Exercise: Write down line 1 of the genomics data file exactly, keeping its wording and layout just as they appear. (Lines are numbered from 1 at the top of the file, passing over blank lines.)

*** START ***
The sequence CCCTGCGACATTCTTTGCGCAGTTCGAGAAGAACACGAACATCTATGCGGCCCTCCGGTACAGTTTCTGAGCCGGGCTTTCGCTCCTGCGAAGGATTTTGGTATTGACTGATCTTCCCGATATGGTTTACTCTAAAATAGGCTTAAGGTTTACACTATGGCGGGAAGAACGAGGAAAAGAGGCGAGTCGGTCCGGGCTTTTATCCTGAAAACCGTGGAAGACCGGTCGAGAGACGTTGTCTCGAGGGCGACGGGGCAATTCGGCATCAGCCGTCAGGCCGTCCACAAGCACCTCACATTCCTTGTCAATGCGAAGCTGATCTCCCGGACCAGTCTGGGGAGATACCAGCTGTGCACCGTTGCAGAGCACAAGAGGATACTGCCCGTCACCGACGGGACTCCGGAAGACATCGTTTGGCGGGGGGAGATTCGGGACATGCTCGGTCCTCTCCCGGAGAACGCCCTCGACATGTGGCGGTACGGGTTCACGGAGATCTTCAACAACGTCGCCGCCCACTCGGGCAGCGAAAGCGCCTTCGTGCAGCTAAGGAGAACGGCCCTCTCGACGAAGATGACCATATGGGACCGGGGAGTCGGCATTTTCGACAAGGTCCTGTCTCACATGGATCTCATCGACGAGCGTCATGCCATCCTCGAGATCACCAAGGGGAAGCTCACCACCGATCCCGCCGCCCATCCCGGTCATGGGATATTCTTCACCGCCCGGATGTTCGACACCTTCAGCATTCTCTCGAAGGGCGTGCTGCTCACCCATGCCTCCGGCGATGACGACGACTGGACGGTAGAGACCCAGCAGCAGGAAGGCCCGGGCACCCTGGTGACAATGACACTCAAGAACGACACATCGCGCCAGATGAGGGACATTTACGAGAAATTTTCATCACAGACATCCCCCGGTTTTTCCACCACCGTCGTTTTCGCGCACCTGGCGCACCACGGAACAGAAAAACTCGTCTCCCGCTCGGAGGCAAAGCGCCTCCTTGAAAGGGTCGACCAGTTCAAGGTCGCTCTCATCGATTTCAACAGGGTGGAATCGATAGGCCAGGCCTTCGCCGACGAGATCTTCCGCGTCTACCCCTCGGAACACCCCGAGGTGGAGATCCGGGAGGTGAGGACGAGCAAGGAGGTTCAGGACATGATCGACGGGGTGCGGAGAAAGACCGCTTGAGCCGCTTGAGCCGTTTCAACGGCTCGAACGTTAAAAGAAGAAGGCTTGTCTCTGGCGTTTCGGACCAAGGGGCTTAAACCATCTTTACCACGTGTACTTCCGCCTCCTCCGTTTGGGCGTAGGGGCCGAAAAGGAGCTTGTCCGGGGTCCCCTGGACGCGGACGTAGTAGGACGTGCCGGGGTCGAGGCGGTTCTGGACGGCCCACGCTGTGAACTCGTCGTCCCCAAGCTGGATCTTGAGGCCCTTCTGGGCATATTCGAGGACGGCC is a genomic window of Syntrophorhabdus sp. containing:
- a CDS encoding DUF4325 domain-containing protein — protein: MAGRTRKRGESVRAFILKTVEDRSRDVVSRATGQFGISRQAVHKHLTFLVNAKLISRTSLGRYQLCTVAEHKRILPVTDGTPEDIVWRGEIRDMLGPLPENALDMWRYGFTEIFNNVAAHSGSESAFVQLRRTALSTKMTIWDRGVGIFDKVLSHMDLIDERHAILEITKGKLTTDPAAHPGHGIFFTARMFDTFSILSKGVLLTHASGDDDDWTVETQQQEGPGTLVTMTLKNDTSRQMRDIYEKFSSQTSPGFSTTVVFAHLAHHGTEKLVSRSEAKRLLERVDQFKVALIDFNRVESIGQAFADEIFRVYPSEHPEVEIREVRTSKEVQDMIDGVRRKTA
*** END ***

The sequence CCCTGCGACATTCTTTGCGCAGTTCGAGAAGAACACGAACATCTATGCGGCCCTCCGGTACAGTTTCTGAGCCGGGCTTTCGCTCCTGCGAAGGATTTTGGTATTGACTGATCTTCCCGATATGGTTTACTCTAAAATAGGCTTAAGGTTTACACTATGGCGGGAAGAACGAGGAAAAGAGGCGAGTCGGTCCGGGCTTTTATCCTGAAAACCGTGGAAGACCGGTCGAGAGACGTTGTCTCGAGGGCGACGGGGCAATTCGGCATCAGCCGTCAGGCCGTCCACAAGCACCTCACATTCCTTGTCAATGCGAAGCTGATCTCCCGGACCAGTCTGGGGAGATACCAGCTGTGCACCGTTGCAGAGCACAAGAGGATACTGCCCGTCACCGACGGGACTCCGGAAGACATCGTTTGGCGGGGGGAGATTCGGGACATGCTCGGTCCTCTCCCGGAGAACGCCCTCGACATGTGGCGGTACGGGTTCACGGAGATCTTCAACAACGTCGCCGCCCACTCGGGCAGCGAAAGCGCCTTCGTGCAGCTAAGGAGAACGGCCCTCTCGACGAAGATGACCATATGGGACCGGGGAGTCGGCATTTTCGACAAGGTCCTGTCTCACATGGATCTCATCGACGAGCGTCATGCCATCCTCGAGATCACCAAGGGGAAGCTCACCACCGATCCCGCCGCCCATCCCGGTCATGGGATATTCTTCACCGCCCGGATGTTCGACACCTTCAGCATTCTCTCGAAGGGCGTGCTGCTCACCCATGCCTCCGGCGATGACGACGACTGGACGGTAGAGACCCAGCAGCAGGAAGGCCCGGGCACCCTGGTGACAATGACACTCAAGAACGACACATCGCGCCAGATGAGGGACATTTACGAGAAATTTTCATCACAGACATCCCCCGGTTTTTCCACCACCGTCGTTTTCGCGCACCTGGCGCACCACGGAACAGAAAAACTCGTCTCCCGCTCGGAGGCAAAGCGCCTCCTTGAAAGGGTCGACCAGTTCAAGGTCGCTCTCATCGATTTCAACAGGGTGGAATCGATAGGCCAGGCCTTCGCCGACGAGATCTTCCGCGTCTACCCCTCGGAACACCCCGAGGTGGAGATCCGGGAGGTGAGGACGAGCAAGGAGGTTCAGGACATGATCGACGGGGTGCGGAGAAAGACCGCTTGAGCCGCTTGAGCCGTTTCAACGGCTCGAACGTTAAAAGAAGAAGGCTTGTCTCTGGCGTTTCGGACCAAGGGGCTTAAACCATCTTTACCACGTGTACTTCCGCCTCCTCCGTTTGGGCGTAGGGGCCGAAAAGGAGCTTGTCCGGGGTCCCCTGGACGCGGACGTAGTAGGACGTGCCGGGGTCGAGGCGGTTCTGGACGGCCCACGCTGTGAACTCGTCGTCCCCAAGCTGGATCTTGAGGCCCTTCTGGGCATATTCGAGGACGGCC is a genomic window of Syntrophorhabdus sp. containing: